K.J.'s lack of durability primarily stemmed not from his aggressiveness, but from him playing four seasons ('92-'93 through '95-'96) with an undiagnosed sports hernia (a tear in his abdominal wall), including two undiagnosed sports hernias by January 1996. Even so, he averaged 19.8 points, 10.0 assists, and a .497 field goal percentage over the span of nine seasons from 1989-1997. In the history of the NBA, only Magic Johnson has matched or surpassed those rates in all three categories over that long a time period.
And K.J. did not "choke" in the 1993 NBA Finals overall. He may have choked in the first two games (by the way, he fouled out of Game Two delivering an intentional foul when the game was virtually over), but then, MVP power forward Charles Barkley shot below .390 from the field in two of the six games, too (Games One and Six). In the fourth quarter of Game Six at home, Barkley shot 2-7 from the field (0-5 off isolation moves or post-ups) and blundered defensively by foolishly gambling for a steal on Chicago's final possession, thus sparking the chain reaction that led to John Paxson's wide-open, championship-winning three-pointer. Indeed, the Suns came home after winning two of three games in Chicago and possessed a great chance to force a Game Seven in Phoenix, but Barkley delivered a dud of an offensive performance (almost all his non-point blank shots fell way short and he forced shots frequently), sealed by his defensive calamity. So if K.J. "choked," then Barkley might have "choked" worse. Besides, over the final four games of that series, K.J. played remarkably well, scoring at least 19 points in all four games and recording at least 8 assists in three of them. Indeed, early in Game Six, NBC's Marv Albert stated that K.J. had "redeemed" his poor performances in Games One and Two during the three contests in Chicago. Then in Game Six back at home, K.J. delivered 19 points, 10 assists, and 5 rebounds. Moreover, he constituted the primary defender on Michael Jordan in Games Three, Five, and Six, and as a result, Phoenix's team defense held up much better. The Suns won Games Three and Five in Chicago and were on the verge of winning Game Six before Barkley's blunder. If you're going to take your cues from a fake journalist such as Bill Simmons (as Doc Rivers has stated, Simmons is a "fan" who isn't really qualified to merit his status), then you're going to be drowning yourself in fallacies. The truth of the matter is that Barkley was pretty much as bad as K.J. in Game One of the 1993 NBA Finals, Sir Charles failed to come through in Game Six, and the Suns indeed could have come back against Jordan's Bulls after dropping the first two games. Regardless of Simmons' mindless cliche about "nobody ... beating MJ in four out of five games during Jordan’s apex," the Suns were on the verge of forcing a Game Seven of the NBA Finals at home in Phoenix, and no home team has lost a Game Seven of the NBA Finals since 1979. So the Suns could have won the series despite losing the first two games at home, and may have won if Barkley hadn't "choked" in Game Six.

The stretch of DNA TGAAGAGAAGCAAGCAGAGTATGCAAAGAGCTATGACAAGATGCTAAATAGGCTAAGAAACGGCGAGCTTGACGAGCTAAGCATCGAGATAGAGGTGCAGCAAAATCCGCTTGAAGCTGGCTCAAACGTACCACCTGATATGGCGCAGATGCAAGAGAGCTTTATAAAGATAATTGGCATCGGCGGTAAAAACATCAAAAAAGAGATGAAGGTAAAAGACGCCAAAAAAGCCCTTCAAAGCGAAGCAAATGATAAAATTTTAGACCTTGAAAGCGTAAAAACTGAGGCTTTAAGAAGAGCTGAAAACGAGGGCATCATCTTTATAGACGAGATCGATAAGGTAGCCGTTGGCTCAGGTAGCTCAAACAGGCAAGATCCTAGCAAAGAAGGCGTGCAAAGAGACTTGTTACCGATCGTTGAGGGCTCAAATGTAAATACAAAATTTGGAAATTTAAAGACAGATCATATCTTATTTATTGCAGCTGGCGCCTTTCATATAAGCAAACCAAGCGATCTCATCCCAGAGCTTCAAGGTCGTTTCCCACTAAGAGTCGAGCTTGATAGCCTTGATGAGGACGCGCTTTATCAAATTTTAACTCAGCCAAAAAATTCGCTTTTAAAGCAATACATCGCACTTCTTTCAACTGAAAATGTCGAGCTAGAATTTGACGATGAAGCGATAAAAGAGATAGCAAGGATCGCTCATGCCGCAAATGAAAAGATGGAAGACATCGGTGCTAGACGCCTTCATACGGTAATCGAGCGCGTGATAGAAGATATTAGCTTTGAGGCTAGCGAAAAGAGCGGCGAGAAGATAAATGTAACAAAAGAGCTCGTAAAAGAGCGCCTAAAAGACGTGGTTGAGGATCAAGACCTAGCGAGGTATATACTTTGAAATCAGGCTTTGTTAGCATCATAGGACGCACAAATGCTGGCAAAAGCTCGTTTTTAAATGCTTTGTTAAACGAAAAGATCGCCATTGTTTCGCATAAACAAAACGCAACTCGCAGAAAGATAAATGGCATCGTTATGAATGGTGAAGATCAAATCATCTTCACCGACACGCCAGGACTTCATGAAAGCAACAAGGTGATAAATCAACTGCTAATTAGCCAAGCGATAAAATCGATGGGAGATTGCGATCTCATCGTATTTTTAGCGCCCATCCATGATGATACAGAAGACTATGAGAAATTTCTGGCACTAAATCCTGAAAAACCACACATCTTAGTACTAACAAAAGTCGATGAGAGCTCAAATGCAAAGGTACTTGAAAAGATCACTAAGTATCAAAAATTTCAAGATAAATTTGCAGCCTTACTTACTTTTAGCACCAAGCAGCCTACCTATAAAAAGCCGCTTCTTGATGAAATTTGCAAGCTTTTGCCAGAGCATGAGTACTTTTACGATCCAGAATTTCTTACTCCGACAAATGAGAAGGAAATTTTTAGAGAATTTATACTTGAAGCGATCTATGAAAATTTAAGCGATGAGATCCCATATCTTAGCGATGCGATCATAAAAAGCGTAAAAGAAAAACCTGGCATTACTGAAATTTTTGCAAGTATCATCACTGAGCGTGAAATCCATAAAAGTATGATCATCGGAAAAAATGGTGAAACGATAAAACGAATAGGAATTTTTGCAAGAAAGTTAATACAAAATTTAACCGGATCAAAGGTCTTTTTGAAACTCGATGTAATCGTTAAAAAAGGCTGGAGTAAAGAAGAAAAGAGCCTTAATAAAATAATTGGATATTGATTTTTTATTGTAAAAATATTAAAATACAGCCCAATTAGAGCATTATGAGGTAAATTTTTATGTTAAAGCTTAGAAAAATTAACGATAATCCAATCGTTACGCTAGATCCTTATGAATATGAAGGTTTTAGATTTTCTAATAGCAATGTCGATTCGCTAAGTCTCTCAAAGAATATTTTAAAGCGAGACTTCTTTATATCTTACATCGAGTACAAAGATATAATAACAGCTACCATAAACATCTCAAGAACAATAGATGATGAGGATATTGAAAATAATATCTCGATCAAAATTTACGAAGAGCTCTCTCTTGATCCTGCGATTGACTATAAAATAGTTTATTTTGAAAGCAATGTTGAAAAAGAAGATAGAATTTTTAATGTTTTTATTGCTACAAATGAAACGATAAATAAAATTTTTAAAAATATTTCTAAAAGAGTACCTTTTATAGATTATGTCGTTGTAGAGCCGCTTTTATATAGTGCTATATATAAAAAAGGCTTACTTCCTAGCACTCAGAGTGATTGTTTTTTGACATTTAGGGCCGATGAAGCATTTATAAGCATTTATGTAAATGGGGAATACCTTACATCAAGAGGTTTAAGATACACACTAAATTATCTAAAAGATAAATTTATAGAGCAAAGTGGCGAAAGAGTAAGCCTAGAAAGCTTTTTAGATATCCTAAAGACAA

Indeed, K.J.'s heroics overwhelm his struggles in the 1993 NBA Finals. In Game Three, K.J. played the first 62 minutes and 40 seconds without a break, never exiting the game until the Suns had wrapped up the contest in the third overtime on the road. He established an NBA Finals record for the most minutes played, and he did so while dogging Jordan defensively, forcing M.J. to attempt 43 field goals in order to score 44 points. For his part, K.J. posted 25 points, 9 assists, 7 rebounds, and 2 steals. You also might want to give the Bulls' brilliant pick-and-roll defense some credit for K.J.'s struggles in the first two games. Even so, he adjusted and then shined throughout the remainder of the series. Indeed, from Game Three on, Johnson probably amounted to Phoenix's most consistent performer, and he wasn't the sole reason why the Suns dropped the first two games at home. In Game One, Phoenix's inexperience relative to Chicago showed, and Barkley especially struggled, needing 25 field goal attempts to score just 21 points. In Game Two, Barkley rebounded offensively with 42 points, but he allowed opposing power forward Horace Grant to score a then-playoff career-high 24 points on 10-13 field goal shooting, thus negating some of Barkley's offensive impact. Indeed, you can't just scan one dubious, biased source (Bill Simmons) and think that you understand everything at stake.